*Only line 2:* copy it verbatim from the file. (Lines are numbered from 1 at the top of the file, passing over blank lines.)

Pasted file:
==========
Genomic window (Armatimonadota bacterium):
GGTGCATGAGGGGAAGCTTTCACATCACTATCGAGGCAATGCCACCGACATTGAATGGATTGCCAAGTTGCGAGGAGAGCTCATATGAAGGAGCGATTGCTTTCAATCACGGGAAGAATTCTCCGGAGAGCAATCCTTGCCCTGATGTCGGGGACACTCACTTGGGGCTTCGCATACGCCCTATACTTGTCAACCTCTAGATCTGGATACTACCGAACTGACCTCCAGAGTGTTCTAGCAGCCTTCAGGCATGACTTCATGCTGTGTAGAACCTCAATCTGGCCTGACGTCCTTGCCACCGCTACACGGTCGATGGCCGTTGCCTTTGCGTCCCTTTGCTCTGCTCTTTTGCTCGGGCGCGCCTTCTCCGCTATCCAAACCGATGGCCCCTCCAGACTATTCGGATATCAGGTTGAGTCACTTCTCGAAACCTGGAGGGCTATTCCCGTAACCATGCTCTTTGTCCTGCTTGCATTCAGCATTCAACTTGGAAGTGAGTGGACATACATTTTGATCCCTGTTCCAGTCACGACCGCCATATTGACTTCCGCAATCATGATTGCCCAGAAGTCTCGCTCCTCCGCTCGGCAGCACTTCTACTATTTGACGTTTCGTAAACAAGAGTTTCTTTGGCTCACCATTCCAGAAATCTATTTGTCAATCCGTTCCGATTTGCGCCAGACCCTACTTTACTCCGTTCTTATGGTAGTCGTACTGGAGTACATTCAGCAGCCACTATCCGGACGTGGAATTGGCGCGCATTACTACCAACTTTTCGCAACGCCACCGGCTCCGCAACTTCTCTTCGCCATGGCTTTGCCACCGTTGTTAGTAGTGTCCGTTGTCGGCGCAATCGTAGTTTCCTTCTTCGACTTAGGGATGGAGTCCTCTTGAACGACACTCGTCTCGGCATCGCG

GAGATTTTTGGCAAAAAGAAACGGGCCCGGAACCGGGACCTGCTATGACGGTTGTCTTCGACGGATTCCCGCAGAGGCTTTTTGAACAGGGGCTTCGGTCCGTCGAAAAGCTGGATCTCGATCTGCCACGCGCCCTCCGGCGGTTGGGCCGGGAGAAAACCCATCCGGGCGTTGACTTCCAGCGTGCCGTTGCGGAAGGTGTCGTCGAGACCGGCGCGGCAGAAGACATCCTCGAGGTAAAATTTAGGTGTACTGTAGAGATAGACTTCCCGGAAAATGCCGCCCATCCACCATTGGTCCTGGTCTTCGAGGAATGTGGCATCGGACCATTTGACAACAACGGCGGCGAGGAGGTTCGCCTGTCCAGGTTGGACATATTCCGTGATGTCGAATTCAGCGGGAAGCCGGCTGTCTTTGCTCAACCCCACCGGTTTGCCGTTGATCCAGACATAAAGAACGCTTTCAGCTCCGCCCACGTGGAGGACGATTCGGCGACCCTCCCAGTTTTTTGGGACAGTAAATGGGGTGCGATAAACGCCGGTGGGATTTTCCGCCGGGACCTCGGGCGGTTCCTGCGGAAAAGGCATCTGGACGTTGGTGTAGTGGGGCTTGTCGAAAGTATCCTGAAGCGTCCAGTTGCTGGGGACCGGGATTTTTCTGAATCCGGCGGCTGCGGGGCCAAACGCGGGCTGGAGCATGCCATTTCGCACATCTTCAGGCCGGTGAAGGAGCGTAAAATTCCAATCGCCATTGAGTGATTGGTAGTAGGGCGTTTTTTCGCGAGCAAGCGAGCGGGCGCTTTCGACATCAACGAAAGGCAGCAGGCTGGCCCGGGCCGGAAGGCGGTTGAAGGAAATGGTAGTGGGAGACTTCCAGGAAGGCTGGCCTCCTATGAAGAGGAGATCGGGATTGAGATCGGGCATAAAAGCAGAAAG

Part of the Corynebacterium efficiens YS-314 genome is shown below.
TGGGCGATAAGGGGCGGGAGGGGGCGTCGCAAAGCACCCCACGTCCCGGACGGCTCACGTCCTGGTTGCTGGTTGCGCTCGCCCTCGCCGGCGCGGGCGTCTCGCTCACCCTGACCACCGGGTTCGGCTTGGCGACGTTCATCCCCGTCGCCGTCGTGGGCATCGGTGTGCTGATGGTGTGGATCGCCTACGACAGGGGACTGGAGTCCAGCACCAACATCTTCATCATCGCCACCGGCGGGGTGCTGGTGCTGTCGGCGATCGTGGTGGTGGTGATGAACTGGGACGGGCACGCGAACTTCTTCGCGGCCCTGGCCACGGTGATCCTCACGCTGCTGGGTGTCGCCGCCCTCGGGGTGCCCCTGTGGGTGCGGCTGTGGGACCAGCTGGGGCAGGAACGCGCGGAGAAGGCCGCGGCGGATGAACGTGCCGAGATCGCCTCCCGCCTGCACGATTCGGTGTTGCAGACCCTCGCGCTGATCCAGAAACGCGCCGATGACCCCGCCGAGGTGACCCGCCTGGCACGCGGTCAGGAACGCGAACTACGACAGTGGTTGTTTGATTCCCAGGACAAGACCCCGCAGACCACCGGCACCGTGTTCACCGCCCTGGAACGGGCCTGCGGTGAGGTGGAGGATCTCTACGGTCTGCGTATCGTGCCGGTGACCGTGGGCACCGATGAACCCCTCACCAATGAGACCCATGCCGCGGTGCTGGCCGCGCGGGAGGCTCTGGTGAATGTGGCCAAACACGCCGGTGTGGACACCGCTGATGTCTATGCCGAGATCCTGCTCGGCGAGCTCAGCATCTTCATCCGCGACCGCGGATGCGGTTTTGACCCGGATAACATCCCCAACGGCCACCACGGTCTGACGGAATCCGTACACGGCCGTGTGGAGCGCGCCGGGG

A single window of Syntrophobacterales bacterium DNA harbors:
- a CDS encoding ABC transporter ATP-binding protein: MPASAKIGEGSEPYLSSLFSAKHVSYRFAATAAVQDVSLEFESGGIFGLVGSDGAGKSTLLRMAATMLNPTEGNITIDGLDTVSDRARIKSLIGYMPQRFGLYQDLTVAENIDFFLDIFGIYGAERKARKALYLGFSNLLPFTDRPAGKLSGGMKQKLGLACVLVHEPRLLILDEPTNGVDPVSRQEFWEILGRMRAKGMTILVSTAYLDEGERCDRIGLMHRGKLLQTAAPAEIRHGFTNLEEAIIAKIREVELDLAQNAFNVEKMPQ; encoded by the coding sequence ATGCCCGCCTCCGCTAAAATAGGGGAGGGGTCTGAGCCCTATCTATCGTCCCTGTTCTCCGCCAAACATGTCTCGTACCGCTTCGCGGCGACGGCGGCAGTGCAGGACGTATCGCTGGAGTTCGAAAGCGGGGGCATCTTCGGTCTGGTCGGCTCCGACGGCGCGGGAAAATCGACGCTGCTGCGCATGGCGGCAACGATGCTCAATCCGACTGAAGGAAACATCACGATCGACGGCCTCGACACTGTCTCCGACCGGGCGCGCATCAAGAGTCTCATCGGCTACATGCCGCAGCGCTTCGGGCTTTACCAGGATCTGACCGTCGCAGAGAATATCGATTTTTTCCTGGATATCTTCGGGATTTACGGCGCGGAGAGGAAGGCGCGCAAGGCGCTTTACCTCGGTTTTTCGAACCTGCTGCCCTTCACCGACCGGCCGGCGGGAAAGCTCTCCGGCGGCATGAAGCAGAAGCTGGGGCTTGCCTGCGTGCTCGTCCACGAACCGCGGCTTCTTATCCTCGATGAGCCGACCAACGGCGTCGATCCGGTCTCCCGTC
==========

GGTGCATGAGGGGAAGCTTTCACATCACTATCGAGGCAATGCCACCGACATTGAATGGATTGCCAAGTTGCGAGGAGAGCTCATATGAAGGAGCGATTGCTTTCAATCACGGGAAGAATTCTCCGGAGAGCAATCCTTGCCCTGATGTCGGGGACACTCACTTGGGGCTTCGCATACGCCCTATACTTGTCAACCTCTAGATCTGGATACTACCGAACTGACCTCCAGAGTGTTCTAGCAGCCTTCAGGCATGACTTCATGCTGTGTAGAACCTCAATCTGGCCTGACGTCCTTGCCACCGCTACACGGTCGATGGCCGTTGCCTTTGCGTCCCTTTGCTCTGCTCTTTTGCTCGGGCGCGCCTTCTCCGCTATCCAAACCGATGGCCCCTCCAGACTATTCGGATATCAGGTTGAGTCACTTCTCGAAACCTGGAGGGCTATTCCCGTAACCATGCTCTTTGTCCTGCTTGCATTCAGCATTCAACTTGGAAGTGAGTGGACATACATTTTGATCCCTGTTCCAGTCACGACCGCCATATTGACTTCCGCAATCATGATTGCCCAGAAGTCTCGCTCCTCCGCTCGGCAGCACTTCTACTATTTGACGTTTCGTAAACAAGAGTTTCTTTGGCTCACCATTCCAGAAATCTATTTGTCAATCCGTTCCGATTTGCGCCAGACCCTACTTTACTCCGTTCTTATGGTAGTCGTACTGGAGTACATTCAGCAGCCACTATCCGGACGTGGAATTGGCGCGCATTACTACCAACTTTTCGCAACGCCACCGGCTCCGCAACTTCTCTTCGCCATGGCTTTGCCACCGTTGTTAGTAGTGTCCGTTGTCGGCGCAATCGTAGTTTCCTTCTTCGACTTAGGGATGGAGTCCTCTTGAACGACACTCGTCTCGGCATCGCG